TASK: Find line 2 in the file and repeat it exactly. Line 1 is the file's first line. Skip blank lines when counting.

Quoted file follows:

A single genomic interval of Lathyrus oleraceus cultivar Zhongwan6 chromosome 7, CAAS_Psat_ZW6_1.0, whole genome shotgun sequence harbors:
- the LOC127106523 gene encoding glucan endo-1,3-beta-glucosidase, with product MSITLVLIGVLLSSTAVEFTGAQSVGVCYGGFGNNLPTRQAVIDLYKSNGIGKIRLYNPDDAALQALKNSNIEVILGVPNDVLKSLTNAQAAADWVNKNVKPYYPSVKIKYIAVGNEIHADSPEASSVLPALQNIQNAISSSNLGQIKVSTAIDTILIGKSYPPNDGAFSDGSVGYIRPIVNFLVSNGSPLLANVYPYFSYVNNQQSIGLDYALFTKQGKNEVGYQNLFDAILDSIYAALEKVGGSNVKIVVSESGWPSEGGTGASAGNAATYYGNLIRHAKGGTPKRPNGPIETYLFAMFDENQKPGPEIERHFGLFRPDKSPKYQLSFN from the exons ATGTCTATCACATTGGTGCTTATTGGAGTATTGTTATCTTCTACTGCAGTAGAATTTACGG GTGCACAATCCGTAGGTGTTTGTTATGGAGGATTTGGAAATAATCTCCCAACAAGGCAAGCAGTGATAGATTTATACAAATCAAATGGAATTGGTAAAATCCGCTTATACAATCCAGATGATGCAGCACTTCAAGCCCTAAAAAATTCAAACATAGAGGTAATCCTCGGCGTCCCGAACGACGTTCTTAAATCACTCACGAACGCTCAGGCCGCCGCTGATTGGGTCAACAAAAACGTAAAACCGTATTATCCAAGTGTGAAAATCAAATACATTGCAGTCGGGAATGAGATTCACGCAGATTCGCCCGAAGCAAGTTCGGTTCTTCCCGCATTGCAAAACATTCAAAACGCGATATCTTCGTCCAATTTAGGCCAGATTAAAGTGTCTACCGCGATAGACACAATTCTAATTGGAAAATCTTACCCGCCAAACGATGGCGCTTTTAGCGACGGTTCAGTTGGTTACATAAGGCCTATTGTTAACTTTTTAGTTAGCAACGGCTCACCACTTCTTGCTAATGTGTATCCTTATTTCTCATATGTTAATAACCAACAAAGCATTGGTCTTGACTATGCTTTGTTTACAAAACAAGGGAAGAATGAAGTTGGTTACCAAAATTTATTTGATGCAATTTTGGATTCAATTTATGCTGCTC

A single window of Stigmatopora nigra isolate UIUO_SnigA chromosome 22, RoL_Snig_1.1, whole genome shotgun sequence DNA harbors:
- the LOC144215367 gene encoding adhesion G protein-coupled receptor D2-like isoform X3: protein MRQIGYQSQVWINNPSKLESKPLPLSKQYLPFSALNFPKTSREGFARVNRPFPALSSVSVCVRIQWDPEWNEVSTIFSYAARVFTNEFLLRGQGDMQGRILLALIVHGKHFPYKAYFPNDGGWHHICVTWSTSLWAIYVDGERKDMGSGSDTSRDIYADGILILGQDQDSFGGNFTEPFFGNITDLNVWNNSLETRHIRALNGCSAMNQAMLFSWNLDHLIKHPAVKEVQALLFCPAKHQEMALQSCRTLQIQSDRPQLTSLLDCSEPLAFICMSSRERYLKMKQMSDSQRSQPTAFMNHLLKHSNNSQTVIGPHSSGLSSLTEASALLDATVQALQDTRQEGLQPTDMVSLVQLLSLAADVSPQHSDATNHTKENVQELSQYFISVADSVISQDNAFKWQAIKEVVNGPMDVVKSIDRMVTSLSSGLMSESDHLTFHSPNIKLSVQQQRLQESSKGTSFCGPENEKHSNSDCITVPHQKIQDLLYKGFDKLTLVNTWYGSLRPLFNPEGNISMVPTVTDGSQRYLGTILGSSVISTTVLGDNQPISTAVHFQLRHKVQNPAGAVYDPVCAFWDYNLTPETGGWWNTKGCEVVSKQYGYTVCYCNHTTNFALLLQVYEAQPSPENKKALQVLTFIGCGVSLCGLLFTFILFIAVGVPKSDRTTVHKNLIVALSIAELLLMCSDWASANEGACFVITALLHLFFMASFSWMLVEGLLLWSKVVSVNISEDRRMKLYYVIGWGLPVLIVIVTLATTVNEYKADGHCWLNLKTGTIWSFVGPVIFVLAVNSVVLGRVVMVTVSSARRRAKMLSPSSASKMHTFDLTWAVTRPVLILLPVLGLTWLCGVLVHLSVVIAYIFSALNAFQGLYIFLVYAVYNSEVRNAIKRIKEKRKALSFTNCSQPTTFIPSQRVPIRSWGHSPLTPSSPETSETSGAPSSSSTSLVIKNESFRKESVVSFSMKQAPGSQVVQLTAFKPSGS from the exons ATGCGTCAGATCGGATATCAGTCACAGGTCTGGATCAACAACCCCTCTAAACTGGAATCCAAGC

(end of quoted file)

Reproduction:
- the LOC127106523 gene encoding glucan endo-1,3-beta-glucosidase, with product MSITLVLIGVLLSSTAVEFTGAQSVGVCYGGFGNNLPTRQAVIDLYKSNGIGKIRLYNPDDAALQALKNSNIEVILGVPNDVLKSLTNAQAAADWVNKNVKPYYPSVKIKYIAVGNEIHADSPEASSVLPALQNIQNAISSSNLGQIKVSTAIDTILIGKSYPPNDGAFSDGSVGYIRPIVNFLVSNGSPLLANVYPYFSYVNNQQSIGLDYALFTKQGKNEVGYQNLFDAILDSIYAALEKVGGSNVKIVVSESGWPSEGGTGASAGNAATYYGNLIRHAKGGTPKRPNGPIETYLFAMFDENQKPGPEIERHFGLFRPDKSPKYQLSFN from the exons ATGTCTATCACATTGGTGCTTATTGGAGTATTGTTATCTTCTACTGCAGTAGAATTTACGG GTGCACAATCCGTAGGTGTTTGTTATGGAGGATTTGGAAATAATCTCCCAACAAGGCAAGCAGTGATAGATTTATACAAATCAAATGGAATTGGTAAAATCCGCTTATACAATCCAGATGATGCAGCACTTCAAGCCCTAAAAAATTCAAACATAGAGGTAATCCTCGGCGTCCCGAACGACGTTCTTAAATCACTCACGAACGCTCAGGCCGCCGCTGATTGGGTCAACAAAAACGTAAAACCGTATTATCCAAGTGTGAAAATCAAATACATTGCAGTCGGGAATGAGATTCACGCAGATTCGCCCGAAGCAAGTTCGGTTCTTCCCGCATTGCAAAACATTCAAAACGCGATATCTTCGTCCAATTTAGGCCAGATTAAAGTGTCTACCGCGATAGACACAATTCTAATTGGAAAATCTTACCCGCCAAACGATGGCGCTTTTAGCGACGGTTCAGTTGGTTACATAAGGCCTATTGTTAACTTTTTAGTTAGCAACGGCTCACCACTTCTTGCTAATGTGTATCCTTATTTCTCATATGTTAATAACCAACAAAGCATTGGTCTTGACTATGCTTTGTTTACAAAACAAGGGAAGAATGAAGTTGGTTACCAAAATTTATTTGATGCAATTTTGGATTCAATTTATGCTGCTC